I’ve become rather notorious for reading the latest sensation, the must-read pick of the season, a good ten to fifteen years after everyone else does. I could try to convince you that I do this on purpose, in order to savor the story after the furor has diminished, in order to make my own judgments, but that would be a lie. I’m simply slow to get around to the buzz books.
The most recent on my late-to-the-party list is Margaret’s Atwood’s The Blind Assassin, hailed as “the first great novel of the new millennium,” which proves exactly how later I came to it. Atwood is brilliant—you already know that. In The Blind Assassin, she reimages the novel by embedding a story within a story within a story. She intersperses period-style news clippings, seeding many of them at the beginning, the result being that it’s only after thirty-plus pages that we attach to a narrator and a voice.
Could you or I get away with opening a book that way? Not likely. When she penned The Blind Assassin, Atwood already had proven herself in the industry. She had (and has) a substantial following, and therefore publishers are willing to trust her to her readers. She also proved her chops with traditional storylines, as in The Handmaid’s Tale, perhaps her most well-known title, proving the adage that you need to know the rules in order to break them.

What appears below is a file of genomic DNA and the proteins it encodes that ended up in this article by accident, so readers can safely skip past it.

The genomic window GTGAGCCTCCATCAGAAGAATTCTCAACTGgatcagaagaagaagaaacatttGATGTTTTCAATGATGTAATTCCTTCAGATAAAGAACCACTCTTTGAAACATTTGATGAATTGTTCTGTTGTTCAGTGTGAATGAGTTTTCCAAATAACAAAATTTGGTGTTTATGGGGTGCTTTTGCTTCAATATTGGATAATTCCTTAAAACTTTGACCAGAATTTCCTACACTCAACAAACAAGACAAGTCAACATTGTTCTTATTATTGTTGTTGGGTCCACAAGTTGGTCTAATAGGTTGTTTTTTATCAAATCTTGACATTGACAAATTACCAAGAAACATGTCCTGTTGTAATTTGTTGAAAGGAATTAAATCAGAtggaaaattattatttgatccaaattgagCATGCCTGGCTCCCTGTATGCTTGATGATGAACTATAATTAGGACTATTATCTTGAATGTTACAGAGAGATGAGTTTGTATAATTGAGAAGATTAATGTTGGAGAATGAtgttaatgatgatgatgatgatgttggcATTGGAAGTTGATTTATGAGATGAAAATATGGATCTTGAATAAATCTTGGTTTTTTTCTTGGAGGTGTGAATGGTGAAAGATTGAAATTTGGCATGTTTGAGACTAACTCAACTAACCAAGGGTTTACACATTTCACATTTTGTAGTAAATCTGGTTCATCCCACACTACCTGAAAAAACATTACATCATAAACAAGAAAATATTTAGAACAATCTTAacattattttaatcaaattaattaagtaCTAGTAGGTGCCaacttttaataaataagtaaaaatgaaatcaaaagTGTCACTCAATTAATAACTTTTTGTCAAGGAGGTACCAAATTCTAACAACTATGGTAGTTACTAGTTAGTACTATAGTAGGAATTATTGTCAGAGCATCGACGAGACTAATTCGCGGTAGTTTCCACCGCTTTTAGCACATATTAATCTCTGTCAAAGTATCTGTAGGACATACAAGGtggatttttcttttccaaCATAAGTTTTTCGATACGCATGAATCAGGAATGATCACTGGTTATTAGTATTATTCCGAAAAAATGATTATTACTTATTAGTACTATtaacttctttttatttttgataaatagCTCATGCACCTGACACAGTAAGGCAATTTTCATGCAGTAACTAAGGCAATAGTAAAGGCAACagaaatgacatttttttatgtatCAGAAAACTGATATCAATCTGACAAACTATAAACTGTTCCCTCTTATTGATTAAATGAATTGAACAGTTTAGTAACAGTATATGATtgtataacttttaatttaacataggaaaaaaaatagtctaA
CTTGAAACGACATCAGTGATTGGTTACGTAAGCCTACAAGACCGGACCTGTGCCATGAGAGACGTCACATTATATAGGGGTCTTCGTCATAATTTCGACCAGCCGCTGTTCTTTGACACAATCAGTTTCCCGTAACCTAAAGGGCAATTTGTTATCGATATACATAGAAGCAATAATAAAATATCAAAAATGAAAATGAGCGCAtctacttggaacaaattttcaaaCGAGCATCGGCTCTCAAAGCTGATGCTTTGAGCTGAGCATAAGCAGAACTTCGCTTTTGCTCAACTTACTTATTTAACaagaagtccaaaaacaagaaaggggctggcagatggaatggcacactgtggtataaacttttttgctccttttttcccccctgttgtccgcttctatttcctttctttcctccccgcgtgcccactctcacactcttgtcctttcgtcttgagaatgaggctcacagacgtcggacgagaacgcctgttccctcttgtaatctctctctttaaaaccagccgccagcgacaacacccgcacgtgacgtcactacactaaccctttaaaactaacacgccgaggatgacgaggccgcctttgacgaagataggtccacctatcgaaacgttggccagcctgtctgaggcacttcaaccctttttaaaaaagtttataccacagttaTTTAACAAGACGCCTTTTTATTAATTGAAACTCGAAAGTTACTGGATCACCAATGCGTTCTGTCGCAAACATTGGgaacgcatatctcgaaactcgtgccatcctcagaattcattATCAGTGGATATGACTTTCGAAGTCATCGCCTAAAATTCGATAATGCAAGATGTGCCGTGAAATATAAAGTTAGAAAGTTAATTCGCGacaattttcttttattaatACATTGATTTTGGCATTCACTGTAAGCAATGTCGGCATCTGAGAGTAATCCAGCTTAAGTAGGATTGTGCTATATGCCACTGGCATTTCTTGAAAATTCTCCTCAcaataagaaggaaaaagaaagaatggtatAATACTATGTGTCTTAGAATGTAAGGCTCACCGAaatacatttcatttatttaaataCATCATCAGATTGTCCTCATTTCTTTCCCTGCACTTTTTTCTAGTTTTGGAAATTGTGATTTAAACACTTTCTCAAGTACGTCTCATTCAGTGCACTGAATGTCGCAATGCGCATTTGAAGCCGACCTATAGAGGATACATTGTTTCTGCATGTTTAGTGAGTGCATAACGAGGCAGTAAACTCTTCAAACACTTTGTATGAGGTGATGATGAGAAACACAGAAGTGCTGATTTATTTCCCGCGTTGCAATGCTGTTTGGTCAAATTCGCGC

As authors reimagine the book, so do publishers. In a two-part series recently published in the IBPA Independent, I explored the ways in which new technologies are nudging us to think differently about these packages we call books. E-books are old news, my friends. Vending machines now dispense short stories. Response-friendly formats on platforms such as Wattpad and Medium are playing a larger role in digital publishing. Mobile devices allow stories to be told in nonlinear ways.
By reimagining the book, authors and publishers enjoy opportunities to collaborate in exciting ways. Peter Brantley of the University of California, Davis, predicts that in the future, e-books and other digital publications will function as well-designed websites; after all, he points out, the Kindle is actually a small, thin linux computer. Who knew?
Through platforms such as Leanpub, Gumroad, and Patreon, authors can satisfy fans with serial versions of their work—and fans can participate in the development, encouraging and energizing authors. Meanwhile, working groups of publishers continue to refine digital publishing standards.
For the writer, all of this translates to possibility. “When more authors and publishers realize and leverage the exhilarating freedom of digital publishing, we’ll see wilder experiments, startling moments of brilliance, and mass audiences where no one ever expected to find them,” says publishing expert Josh Brody.
Co-founder of 49 Writers and founder of the author co-op Running Fox Books, Deb Vanasse is the author of seventeen books. Among her most recent are Write Your Best Book, a practical guide to writing books that rise above the rest, and What Every Author Should Know, a comprehensive guide to book publishing and promotion, as well as Wealth Woman: Kate Carmack and the Klondike Race for Gold. Visit www.ibpa-online.org to read the full content of “Updates from the Digital Frontier” and “Breaking Out of the Box.”